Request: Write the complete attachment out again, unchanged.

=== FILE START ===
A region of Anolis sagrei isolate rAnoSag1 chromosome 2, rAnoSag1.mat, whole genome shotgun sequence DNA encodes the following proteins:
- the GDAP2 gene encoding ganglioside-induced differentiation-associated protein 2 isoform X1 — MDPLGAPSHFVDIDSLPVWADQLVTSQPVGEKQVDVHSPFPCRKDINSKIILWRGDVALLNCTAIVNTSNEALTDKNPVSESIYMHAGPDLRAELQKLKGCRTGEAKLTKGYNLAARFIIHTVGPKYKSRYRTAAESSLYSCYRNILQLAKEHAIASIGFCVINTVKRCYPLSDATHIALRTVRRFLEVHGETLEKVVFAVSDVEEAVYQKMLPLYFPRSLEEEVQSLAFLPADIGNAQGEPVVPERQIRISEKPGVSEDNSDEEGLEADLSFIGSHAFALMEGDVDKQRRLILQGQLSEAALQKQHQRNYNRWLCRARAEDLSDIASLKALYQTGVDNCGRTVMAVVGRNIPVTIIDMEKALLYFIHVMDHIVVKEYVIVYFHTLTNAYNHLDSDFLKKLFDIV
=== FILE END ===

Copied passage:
A region of Anolis sagrei isolate rAnoSag1 chromosome 2, rAnoSag1.mat, whole genome shotgun sequence DNA encodes the following proteins:
- the GDAP2 gene encoding ganglioside-induced differentiation-associated protein 2 isoform X1 — MDPLGAPSHFVDIDSLPVWADQLVTSQPVGEKQVDVHSPFPCRKDINSKIILWRGDVALLNCTAIVNTSNEALTDKNPVSESIYMHAGPDLRAELQKLKGCRTGEAKLTKGYNLAARFIIHTVGPKYKSRYRTAAESSLYSCYRNILQLAKEHAIASIGFCVINTVKRCYPLSDATHIALRTVRRFLEVHGETLEKVVFAVSDVEEAVYQKMLPLYFPRSLEEEVQSLAFLPADIGNAQGEPVVPERQIRISEKPGVSEDNSDEEGLEADLSFIGSHAFALMEGDVDKQRRLILQGQLSEAALQKQHQRNYNRWLCRARAEDLSDIASLKALYQTGVDNCGRTVMAVVGRNIPVTIIDMEKALLYFIHVMDHIVVKEYVIVYFHTLTNAYNHLDSDFLKKLFDIV